At Iowa Ag Summit, Immigration Separates Republican Hopefuls

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It was the first of it’s kind: An all-day discussion of agriculture issues attended by nearly a dozen potential presidential candidates. It was also another opportunity for former Florida Governor Jeb Bush to appeal to skeptical Iowans, for New Jersey Governor Chris Christie to create some tailwinds here, for Wisconsin Governor Scott Walker to maintain his momentum and for the rest of the field to break through the crowd.

Presidential candidates took questions from Iowa mega donor and agriculture entrepreneur Bruce Rastetter who organized this event in just two months at the Iowa State Fairgrounds in Des Moines. With pizza and french fry huts boarded up for the winter and large buildings mostly empty while the snow melts, 900 attendees and 200 journalists descended into the barn-like structure for the day.

It's the first of its kind because of it's focus on ag policy, but it is taking place just six weeks after the Iowa Freedom Summit, which was another all-day candidate forum where Walker's profile started to rise.

Rastetter questioned each likely candidate for 20 minutes, and the ones who went toward the end of the day had a built-in advantage as the questions remained the same for each. They were asked about immigration, trade with Cuba, free trade, genetically modified food labeling, the role of the Environmental Protection Agency in regulating farm runoff into the water, the coveted crop insurance program, ethanol mandates and wind energy tax credits.

Most of the answers were the same too. Not one potential candidate supported loosening relations with Cuba. They all thought that the EPA overreached and that there’s no need to label Genetically Modified Foods.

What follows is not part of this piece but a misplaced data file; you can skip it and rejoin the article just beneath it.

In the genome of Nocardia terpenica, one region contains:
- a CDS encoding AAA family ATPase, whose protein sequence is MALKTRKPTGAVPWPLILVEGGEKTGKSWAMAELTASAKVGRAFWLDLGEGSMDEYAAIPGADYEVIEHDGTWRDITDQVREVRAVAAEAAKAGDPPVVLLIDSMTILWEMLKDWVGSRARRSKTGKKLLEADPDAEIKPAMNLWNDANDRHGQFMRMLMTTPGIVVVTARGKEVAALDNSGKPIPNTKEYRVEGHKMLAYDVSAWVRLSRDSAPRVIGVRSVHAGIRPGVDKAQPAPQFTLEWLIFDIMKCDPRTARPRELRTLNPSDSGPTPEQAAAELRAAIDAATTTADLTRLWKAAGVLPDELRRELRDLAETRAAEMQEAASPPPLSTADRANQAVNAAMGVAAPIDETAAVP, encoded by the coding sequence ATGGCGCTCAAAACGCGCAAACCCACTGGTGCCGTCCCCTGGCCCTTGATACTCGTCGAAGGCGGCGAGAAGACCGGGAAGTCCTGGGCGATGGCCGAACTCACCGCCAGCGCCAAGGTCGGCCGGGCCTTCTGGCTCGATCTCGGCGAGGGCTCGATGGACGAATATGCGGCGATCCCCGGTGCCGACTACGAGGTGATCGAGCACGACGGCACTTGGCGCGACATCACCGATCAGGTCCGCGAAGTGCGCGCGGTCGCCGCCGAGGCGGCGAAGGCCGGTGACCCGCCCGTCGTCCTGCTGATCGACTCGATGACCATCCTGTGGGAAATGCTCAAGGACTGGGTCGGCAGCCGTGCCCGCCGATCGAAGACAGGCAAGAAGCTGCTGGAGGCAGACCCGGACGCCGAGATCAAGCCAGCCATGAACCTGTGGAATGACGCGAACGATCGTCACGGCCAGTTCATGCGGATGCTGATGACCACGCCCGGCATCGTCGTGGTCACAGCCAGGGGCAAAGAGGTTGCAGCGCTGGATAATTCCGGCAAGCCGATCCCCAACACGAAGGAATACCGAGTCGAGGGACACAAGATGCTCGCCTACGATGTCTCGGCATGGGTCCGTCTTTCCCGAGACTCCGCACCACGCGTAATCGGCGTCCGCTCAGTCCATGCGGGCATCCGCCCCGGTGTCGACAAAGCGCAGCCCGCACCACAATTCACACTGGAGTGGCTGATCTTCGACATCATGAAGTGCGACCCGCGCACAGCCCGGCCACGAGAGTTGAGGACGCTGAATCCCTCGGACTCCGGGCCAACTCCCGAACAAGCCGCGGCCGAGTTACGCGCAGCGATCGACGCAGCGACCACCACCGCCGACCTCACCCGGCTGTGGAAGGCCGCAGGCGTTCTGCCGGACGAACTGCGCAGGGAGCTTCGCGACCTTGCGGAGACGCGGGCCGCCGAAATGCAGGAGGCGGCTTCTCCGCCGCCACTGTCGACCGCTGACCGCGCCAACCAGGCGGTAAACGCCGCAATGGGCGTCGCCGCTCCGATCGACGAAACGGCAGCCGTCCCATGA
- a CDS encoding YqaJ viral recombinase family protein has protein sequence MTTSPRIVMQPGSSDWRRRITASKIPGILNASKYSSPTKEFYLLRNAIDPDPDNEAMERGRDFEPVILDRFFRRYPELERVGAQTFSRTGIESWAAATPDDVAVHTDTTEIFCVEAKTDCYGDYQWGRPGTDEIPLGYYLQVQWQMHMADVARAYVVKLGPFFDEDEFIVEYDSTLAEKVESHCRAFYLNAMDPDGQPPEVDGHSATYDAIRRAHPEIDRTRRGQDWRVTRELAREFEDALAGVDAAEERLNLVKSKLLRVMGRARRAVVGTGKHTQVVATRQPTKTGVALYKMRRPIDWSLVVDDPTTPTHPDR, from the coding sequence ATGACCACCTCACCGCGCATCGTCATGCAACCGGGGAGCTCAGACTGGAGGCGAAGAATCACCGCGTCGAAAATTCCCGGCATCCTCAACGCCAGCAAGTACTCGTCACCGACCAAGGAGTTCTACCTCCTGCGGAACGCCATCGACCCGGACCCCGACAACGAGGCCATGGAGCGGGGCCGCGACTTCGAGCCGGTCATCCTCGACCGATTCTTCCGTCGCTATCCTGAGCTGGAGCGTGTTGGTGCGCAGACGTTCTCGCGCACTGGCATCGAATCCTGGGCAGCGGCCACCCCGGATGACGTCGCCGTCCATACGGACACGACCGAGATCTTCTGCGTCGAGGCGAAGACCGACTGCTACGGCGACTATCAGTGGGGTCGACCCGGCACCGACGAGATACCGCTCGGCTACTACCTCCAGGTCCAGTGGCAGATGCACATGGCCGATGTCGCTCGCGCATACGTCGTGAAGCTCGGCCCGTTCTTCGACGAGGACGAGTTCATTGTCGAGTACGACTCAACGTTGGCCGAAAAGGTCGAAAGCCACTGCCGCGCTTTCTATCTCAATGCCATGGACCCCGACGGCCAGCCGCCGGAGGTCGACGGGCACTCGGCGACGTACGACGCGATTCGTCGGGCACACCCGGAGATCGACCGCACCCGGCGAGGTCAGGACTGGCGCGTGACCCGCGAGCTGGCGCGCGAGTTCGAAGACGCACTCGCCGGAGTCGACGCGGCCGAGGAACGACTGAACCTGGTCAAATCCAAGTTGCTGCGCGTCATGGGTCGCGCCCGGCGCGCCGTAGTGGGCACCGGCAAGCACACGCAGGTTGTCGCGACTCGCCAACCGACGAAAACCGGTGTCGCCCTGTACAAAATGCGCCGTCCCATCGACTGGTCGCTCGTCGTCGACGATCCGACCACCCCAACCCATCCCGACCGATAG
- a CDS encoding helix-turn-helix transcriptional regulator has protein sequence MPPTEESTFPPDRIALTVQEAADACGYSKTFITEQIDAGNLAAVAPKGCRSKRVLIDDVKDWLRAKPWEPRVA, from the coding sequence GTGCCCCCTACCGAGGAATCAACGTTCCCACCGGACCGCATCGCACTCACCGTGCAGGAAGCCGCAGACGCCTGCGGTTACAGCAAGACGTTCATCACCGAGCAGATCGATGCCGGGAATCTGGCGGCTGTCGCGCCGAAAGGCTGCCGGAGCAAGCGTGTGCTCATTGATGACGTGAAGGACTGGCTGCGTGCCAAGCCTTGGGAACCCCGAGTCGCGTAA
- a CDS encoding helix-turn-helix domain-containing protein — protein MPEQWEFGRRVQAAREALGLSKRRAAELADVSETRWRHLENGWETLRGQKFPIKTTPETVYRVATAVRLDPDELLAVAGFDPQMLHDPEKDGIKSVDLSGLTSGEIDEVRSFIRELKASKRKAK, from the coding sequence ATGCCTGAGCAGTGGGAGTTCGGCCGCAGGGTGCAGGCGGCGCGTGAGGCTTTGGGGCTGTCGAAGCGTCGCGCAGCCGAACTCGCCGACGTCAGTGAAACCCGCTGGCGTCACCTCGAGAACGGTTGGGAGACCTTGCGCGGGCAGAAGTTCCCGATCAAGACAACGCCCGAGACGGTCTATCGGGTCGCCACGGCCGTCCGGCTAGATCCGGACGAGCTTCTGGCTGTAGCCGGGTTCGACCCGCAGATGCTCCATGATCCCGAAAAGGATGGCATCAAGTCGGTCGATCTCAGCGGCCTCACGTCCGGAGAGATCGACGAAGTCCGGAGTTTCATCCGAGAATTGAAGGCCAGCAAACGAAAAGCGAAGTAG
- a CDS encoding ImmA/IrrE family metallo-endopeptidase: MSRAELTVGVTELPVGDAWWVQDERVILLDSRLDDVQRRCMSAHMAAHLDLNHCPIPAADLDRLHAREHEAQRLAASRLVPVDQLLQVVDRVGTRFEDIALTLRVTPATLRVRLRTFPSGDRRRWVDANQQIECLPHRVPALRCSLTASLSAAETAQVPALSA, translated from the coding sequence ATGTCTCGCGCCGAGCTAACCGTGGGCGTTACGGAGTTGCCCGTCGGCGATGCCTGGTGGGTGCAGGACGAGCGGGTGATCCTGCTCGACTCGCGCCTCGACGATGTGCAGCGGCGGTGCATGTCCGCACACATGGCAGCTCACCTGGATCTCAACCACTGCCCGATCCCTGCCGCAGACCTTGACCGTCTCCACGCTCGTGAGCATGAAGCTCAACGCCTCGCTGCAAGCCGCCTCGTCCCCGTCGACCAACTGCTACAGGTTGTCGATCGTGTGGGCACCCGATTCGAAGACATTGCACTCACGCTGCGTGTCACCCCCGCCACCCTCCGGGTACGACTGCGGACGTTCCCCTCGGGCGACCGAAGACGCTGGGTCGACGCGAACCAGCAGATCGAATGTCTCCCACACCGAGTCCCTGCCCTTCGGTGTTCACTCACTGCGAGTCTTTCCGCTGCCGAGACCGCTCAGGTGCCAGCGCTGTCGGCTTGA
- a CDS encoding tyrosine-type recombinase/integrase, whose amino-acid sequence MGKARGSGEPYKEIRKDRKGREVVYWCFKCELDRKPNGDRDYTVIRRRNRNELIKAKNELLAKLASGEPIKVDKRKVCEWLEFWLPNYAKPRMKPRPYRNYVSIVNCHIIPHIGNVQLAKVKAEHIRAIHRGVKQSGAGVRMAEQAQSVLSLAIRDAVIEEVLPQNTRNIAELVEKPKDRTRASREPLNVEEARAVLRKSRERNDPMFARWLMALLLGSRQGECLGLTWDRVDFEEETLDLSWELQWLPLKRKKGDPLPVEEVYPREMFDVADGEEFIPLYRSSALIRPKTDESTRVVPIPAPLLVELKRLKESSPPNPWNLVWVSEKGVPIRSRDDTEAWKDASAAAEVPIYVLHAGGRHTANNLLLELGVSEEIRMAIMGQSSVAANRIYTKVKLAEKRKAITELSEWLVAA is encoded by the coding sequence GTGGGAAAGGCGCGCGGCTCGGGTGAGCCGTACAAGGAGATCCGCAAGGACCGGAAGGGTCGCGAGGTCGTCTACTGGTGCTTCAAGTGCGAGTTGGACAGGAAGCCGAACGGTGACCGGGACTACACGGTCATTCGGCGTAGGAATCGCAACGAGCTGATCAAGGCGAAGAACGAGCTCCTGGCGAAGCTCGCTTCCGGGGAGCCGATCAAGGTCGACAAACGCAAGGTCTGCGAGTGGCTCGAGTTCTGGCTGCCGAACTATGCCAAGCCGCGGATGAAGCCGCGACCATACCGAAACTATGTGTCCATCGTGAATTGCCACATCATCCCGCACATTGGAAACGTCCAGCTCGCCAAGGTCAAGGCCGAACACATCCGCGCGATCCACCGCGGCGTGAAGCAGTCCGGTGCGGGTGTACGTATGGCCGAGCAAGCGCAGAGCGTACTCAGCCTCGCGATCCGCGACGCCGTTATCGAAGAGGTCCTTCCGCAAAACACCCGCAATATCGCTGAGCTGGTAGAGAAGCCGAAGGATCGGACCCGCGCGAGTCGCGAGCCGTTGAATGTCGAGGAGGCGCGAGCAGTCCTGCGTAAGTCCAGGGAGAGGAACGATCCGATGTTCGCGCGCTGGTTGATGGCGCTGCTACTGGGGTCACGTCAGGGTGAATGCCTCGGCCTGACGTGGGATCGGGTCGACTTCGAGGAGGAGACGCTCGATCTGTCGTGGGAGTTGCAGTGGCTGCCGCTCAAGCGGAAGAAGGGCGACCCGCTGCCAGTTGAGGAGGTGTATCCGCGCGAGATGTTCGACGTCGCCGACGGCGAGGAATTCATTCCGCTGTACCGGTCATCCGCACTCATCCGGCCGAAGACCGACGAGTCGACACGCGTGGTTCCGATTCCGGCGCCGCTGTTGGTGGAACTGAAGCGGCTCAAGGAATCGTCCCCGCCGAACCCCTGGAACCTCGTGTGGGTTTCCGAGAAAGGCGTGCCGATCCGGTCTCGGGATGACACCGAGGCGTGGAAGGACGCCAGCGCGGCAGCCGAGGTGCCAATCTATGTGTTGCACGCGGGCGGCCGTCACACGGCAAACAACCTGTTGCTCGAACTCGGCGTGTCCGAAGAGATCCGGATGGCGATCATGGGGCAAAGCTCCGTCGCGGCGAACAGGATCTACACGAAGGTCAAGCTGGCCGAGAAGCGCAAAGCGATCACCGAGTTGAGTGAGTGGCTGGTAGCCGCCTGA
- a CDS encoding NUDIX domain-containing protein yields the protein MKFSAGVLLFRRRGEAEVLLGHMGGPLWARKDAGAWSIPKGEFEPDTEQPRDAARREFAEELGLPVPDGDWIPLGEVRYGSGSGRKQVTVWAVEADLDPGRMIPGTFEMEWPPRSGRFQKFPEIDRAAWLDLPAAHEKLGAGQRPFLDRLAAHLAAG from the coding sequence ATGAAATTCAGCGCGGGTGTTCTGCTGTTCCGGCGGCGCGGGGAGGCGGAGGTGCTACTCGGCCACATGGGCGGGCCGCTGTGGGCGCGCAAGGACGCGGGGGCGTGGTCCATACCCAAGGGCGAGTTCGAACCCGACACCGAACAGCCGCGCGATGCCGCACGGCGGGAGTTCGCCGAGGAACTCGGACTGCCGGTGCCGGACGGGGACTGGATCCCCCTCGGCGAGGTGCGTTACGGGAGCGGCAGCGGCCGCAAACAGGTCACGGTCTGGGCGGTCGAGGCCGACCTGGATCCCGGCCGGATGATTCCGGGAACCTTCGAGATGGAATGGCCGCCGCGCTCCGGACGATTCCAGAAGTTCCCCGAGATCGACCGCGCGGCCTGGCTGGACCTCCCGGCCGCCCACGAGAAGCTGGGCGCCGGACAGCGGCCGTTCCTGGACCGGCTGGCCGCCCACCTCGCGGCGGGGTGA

The only candidate to oppose an extension of tax credits for wind energy and continued mandate for ethanol in gasoline was Texas Sen. Ted Cruz, who admitted that those might not be popular positions in the Hawkeye State but said “Washington should not pick winners and losers.”

Differences emerged over the issue of immigration. Florida Governor Jeb Bush, whose maiden trip to Iowa this presidential election cycle was highly anticipated, stood by his controversial position that a path to legal residency for undocumented immigrants currently in the U.S. is necessary for any plan to reform the immigration system.

"We need to fix this broken immigration system," Bush told the audience.

South Carolina Sen. Lindsey Graham, who supported the Senate’s comprehensive immigration reform bill last year, has a similar stance. He said immigration is going to be critical for continuing to grow the American economy and to pay for the aging population’s Social Security benefits.

“Strom Thurmond had four kids after he was 67. If you’re not willing to do that, then we need immigration,” Graham said.

Wisconsin Governor Scott Walker received applause for saying he required some food stamp recipients to be working or engaged in worker training programs and even more applause for his proposal to begin drug testing some government assistant beneficiaries.

Rastetter invited all of the potential candidates, including the Democrats. None in the Democratic field attended. Sen. Rand Paul was absent because he was in Kentucky fighting for the ability to run for both senator and president at the same time. Sen. Marco Rubio cancelled just this week to attend a family wedding. Carly Fiorina and Ben Carson also did not attend.

New Jersey Governor Chris Christie, who has been performing poorly in recent polling, was the first to be questioned. He was heckled by protestors during his speech. He responded by saying he will deal with them "the same way he deals with (hecklers) in New Jersey."

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